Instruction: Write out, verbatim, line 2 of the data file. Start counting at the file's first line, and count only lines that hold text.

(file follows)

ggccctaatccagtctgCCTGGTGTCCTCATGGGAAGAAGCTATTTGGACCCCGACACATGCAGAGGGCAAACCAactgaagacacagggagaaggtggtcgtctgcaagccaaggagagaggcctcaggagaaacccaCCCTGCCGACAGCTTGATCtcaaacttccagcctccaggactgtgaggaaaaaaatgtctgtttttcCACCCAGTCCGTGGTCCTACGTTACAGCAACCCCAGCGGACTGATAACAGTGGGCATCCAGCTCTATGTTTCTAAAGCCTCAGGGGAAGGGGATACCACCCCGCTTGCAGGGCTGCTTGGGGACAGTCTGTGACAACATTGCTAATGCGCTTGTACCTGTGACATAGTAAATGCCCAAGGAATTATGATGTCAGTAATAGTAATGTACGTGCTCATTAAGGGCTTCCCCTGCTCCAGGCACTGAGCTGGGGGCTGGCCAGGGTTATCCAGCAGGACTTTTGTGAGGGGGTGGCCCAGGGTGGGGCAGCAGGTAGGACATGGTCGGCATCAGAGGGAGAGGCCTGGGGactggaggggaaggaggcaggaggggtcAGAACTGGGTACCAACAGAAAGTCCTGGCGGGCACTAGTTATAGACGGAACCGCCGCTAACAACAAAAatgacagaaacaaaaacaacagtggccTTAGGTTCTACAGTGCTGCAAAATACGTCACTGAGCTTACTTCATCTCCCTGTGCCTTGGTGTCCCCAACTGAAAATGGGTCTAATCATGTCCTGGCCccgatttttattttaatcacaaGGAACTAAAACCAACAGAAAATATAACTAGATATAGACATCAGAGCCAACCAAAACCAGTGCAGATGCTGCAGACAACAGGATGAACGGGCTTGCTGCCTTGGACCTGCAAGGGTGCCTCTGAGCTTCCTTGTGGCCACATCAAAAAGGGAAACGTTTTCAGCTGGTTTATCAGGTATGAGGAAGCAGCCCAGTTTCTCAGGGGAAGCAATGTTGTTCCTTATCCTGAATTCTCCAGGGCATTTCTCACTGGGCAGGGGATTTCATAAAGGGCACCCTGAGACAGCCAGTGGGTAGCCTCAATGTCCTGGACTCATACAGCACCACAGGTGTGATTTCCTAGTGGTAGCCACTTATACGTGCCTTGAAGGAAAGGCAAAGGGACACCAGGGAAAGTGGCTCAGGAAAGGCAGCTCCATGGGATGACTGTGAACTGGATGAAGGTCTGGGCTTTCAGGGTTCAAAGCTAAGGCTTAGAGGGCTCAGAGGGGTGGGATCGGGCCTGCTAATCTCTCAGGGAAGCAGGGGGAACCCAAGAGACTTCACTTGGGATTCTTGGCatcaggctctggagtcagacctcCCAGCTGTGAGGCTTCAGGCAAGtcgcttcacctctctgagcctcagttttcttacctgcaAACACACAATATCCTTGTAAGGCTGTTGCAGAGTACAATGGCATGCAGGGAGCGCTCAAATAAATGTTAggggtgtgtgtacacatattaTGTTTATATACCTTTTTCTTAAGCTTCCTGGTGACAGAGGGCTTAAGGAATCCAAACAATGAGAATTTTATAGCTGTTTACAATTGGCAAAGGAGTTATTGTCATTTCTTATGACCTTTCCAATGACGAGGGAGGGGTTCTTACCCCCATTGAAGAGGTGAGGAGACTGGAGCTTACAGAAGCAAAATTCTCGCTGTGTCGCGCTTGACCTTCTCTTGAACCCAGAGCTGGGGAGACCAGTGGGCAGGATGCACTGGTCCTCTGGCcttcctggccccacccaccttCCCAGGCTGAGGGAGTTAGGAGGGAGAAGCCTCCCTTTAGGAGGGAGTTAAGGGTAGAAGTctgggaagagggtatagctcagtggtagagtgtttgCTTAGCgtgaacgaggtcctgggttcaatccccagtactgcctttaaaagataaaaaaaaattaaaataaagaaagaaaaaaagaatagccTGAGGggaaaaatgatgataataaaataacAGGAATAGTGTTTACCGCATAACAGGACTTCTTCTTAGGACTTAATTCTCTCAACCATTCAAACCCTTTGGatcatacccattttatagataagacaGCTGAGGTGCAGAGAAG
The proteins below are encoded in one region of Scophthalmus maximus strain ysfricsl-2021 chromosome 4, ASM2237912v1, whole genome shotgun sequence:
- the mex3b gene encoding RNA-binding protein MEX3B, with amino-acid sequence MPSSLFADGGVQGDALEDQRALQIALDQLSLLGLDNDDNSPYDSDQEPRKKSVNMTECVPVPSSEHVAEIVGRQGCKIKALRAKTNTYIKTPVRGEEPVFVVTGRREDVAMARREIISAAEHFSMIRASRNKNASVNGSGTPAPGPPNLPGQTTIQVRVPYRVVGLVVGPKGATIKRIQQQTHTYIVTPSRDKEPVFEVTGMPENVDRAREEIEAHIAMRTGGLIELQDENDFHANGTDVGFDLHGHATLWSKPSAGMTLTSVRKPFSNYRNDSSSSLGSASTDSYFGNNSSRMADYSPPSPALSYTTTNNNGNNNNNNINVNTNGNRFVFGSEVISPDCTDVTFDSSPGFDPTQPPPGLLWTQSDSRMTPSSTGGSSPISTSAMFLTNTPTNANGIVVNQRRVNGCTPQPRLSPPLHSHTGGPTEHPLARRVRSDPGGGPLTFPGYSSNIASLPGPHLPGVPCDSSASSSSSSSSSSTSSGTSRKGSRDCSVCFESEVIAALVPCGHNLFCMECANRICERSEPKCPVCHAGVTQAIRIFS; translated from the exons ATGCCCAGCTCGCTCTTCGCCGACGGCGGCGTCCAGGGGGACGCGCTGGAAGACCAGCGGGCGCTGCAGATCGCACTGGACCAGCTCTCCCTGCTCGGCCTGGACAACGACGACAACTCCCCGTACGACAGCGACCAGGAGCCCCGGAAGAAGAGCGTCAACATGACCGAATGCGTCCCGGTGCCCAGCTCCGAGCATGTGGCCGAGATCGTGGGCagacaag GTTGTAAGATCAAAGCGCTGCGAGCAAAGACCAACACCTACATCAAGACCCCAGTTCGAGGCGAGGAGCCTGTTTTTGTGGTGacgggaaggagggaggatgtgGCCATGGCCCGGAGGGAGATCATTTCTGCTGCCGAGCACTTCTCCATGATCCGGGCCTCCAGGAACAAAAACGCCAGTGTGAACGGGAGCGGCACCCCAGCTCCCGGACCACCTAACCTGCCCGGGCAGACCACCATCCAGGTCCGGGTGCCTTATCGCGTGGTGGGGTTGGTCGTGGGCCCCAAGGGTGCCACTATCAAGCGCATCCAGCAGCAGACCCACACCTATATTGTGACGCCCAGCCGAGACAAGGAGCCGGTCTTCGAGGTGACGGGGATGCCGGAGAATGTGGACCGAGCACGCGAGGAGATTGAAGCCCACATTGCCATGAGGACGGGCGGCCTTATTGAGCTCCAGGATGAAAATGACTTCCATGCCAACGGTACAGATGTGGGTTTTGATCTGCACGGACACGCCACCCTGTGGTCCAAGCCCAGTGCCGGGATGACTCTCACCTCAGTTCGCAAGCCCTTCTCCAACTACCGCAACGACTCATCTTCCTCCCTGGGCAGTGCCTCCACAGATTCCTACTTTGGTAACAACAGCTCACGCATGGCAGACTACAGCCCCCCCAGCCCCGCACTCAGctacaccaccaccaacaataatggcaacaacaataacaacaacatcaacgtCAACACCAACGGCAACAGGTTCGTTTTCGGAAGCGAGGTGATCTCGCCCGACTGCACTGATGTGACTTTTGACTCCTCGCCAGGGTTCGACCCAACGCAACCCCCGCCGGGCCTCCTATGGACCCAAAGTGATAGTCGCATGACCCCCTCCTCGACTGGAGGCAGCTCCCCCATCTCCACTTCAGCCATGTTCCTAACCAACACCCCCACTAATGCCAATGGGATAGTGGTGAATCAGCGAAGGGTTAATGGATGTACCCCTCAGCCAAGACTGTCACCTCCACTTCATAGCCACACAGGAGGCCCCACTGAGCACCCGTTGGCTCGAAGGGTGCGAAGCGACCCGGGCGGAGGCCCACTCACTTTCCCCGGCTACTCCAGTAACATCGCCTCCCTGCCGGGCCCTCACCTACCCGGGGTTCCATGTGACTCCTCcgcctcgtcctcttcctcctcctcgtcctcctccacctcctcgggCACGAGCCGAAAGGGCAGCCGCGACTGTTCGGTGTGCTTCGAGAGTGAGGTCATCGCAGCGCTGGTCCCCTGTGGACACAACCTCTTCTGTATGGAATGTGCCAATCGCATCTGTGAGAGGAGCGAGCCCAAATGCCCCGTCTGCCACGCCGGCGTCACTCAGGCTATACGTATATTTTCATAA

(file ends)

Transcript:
The proteins below are encoded in one region of Scophthalmus maximus strain ysfricsl-2021 chromosome 4, ASM2237912v1, whole genome shotgun sequence: